History of the Christmas Pantomime
The term Pantomime originates from the Greek 'pantomimes' meaning to mimic and accompanied by sung narrative and instrumental music. It was only later that the term became associated to the performance. It was popular in Greek and Roman times. In terms of the modern British pantomime or commonly termed 'Panto' it possibly dates back to the Middle Ages.
The Panto of today has its roots as a blend of the Commedia dell' Arte (originally from Italy) and the British Music Hall. The Commedia dell' Arte was street entertainment in the 16th century that was a travelling art. It used music, dance, acrobatics, tumbling and buffoonery. The troupes’ repertoire of stories, were most commonly performed in market places and these became common in Britain around 1660. This form of art became very popular and many scholars believe that this street art transferred to the theatres in 1716, initially at Lincoln's Inn Fields Theatre, shortly followed by the Theatre Royal in Drury Lane.
It is not clear when the first true Pantomime was but the introduction of Cinderella at Drury Lane, directed by Byrne and music by Michael Kelly in 1804 is a possible front runner.
There was great rivalry between the different theatres of London but it was in the 19th century that characteristics of the Panto started to develop. Costumes became more extravagant. The 'Principal Boy' generally the leading hero was played by an actresses and not an actor. The first record actress was Eliza Povey who played the title role in Jack and the Bean stock in 1819.
In the Edwardian era the Panto became a two part play opposed to the one act of the Victorian era.
The modern day Pantomime has a very defined plot even if the storylines differ. It mixes the traditions of Commedia dell' Arte, the influences of the Victorian era and is moulded to adapt the requirements of a modern audience.
It is a good verses evil plot, where the hero, an actress dressed as a hero wins the heart of the heroine. The etiquette of the Panto is as follows. The goodies always enter from the right and the baddies, or evil from the left. This tradition can be dated back to the Middle Ages where entrances to heaven were on the right and hell to the left. Tradition dictates that it is the villain of the play that should enter the stage first and then only good in the shape of the good fairy.
The main characters are the Principal Boy (played by an actresses), the Principal Girl who is always innocent and traditionally the prettiest character in the play, who should fall in love with the Principal Boy. Then live happily ever after.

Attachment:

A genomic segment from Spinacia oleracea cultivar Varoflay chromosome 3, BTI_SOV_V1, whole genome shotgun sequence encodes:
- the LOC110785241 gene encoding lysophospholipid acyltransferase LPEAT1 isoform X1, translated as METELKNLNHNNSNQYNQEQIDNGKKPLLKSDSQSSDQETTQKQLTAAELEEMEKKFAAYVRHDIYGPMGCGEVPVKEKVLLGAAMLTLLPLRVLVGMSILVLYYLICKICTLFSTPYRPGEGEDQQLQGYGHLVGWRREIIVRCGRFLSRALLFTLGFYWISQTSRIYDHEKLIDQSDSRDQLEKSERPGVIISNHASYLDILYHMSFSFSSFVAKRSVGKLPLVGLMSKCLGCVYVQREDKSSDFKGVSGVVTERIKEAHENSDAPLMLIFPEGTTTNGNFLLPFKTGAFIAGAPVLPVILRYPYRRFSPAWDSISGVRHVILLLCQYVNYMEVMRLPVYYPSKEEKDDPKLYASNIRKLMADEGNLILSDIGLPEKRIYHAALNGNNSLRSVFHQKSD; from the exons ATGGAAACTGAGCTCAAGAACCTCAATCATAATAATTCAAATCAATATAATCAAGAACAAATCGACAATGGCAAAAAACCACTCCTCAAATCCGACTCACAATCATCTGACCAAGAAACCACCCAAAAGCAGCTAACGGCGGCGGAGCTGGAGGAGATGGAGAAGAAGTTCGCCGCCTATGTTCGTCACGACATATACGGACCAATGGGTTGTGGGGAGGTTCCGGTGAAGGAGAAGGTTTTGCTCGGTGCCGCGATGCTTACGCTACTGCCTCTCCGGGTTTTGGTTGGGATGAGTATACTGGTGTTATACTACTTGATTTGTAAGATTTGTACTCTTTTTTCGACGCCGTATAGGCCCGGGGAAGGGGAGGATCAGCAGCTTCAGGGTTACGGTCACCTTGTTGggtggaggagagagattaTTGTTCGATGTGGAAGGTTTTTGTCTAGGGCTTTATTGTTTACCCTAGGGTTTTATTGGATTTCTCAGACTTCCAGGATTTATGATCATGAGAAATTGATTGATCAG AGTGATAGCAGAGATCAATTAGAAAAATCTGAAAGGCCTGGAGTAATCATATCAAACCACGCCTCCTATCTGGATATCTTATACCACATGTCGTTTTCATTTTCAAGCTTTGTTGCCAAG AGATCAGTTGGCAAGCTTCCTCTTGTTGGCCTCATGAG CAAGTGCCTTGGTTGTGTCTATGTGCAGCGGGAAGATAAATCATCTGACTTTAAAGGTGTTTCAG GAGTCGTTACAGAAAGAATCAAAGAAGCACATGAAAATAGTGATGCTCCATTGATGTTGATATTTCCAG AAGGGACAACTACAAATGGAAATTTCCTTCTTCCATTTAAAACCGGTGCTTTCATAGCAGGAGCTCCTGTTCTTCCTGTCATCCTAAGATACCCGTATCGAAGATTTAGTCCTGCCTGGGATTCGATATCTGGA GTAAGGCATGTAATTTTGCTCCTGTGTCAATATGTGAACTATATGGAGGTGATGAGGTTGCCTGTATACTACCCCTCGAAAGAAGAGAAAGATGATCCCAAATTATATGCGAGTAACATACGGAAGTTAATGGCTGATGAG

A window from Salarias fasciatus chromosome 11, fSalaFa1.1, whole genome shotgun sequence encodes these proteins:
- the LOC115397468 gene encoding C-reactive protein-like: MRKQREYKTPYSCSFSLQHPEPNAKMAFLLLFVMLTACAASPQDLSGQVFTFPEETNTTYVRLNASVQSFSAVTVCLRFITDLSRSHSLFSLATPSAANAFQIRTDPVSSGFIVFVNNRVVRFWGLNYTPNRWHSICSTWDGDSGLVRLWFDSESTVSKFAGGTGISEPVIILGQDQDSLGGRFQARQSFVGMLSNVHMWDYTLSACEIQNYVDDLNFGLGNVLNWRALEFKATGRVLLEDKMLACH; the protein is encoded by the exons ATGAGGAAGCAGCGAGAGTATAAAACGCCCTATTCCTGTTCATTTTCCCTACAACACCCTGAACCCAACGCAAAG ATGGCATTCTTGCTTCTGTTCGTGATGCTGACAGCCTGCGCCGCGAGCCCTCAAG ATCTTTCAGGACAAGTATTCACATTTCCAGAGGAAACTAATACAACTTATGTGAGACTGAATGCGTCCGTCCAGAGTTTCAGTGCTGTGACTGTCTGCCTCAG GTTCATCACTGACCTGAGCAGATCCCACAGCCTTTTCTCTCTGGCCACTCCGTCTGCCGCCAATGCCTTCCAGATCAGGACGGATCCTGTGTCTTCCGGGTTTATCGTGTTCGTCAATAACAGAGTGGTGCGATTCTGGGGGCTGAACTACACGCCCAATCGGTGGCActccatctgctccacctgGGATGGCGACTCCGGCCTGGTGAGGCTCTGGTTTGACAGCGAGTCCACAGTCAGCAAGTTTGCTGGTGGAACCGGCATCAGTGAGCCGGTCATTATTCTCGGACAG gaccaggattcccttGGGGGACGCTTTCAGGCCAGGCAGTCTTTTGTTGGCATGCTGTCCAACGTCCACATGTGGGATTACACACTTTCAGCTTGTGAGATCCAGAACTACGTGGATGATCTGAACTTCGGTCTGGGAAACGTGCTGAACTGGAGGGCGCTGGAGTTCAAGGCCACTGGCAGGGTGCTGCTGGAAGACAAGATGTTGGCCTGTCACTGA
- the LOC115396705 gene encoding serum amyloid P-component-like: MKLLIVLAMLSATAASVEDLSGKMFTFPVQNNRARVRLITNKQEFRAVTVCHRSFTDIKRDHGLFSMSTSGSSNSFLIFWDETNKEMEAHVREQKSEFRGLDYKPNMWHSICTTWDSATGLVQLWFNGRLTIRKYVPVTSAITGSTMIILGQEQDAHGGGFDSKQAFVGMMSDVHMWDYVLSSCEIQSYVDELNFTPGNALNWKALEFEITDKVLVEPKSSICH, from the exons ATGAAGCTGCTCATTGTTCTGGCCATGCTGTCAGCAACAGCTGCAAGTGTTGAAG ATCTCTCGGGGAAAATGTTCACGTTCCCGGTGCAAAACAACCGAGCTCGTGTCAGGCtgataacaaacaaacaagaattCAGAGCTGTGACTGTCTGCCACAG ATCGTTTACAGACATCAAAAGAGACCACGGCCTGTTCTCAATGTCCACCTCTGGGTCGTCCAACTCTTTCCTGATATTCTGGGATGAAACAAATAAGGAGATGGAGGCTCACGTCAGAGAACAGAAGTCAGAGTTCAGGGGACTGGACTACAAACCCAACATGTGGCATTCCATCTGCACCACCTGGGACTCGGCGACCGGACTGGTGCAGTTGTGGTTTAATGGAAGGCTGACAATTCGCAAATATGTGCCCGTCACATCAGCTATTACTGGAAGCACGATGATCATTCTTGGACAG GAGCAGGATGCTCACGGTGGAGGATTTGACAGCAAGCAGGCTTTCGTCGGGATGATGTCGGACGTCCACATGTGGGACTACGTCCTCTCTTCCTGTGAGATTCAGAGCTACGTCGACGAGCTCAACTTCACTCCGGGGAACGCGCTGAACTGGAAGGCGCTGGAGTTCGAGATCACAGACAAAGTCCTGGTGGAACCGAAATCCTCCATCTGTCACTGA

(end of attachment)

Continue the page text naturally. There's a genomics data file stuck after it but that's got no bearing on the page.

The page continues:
The Dame, alongside the Principal Boy and Girl is one of the main characters. And is usually the mother of the Boy. The portrayal of the Dame dates back to the Restoration in the 17th Century. It was common for men to play the role of a female, if it was a comic. But the Panto Dame had its roots in Victorian Music Halls. The Dame is usually associated with outrageous costumes with a good comic effect.
Unlike most plays in a theatre, the Pantomime positively encourages audience participation. The tradition is to boo the villain, argue with the Dame and for the Principal Boy to warn of danger behind him. The call from the audience is 'He's behind you', the villain will disappear from view so when the Principal Boy turns around to look, there is no sign of such a villain, to the his reply is 'Oh no he's not'. This banter goes back and forth with the movement of the villain. It is also common for the cast to leave the stage and continue the banter amongst the audience.
Today the Pantomime attracts well known celebrities usually from television soap operas, not just to London but major towns and cities across Britain. The practice of having celebrities though dates back to the end of the 19th Century, particular at the Theatre Royal in Drury Lane.
The modern Panto season runs from approximately the end of the first week of December to the end of the first week of January. And the most popular Pantomimes are:
Aladdin (or Ali Baba and the Forty Thieves)
Babes in the Wood (with a Robin Hood theme)
Beauty and the Beast
Cinderella (arguably the most popular pantomime, it was first performed in 1870 in Covent Garden, London)
Older still is Dick Whittington (first performed as a pantomime in 1814, based on a 17th century play)
Goldilocks and the Three Bears
Jack and the Beanstalk
Little Red Riding Hood
Puss in Boots
The Princess and the Pea
The Snow Queen
Goody Two Shoes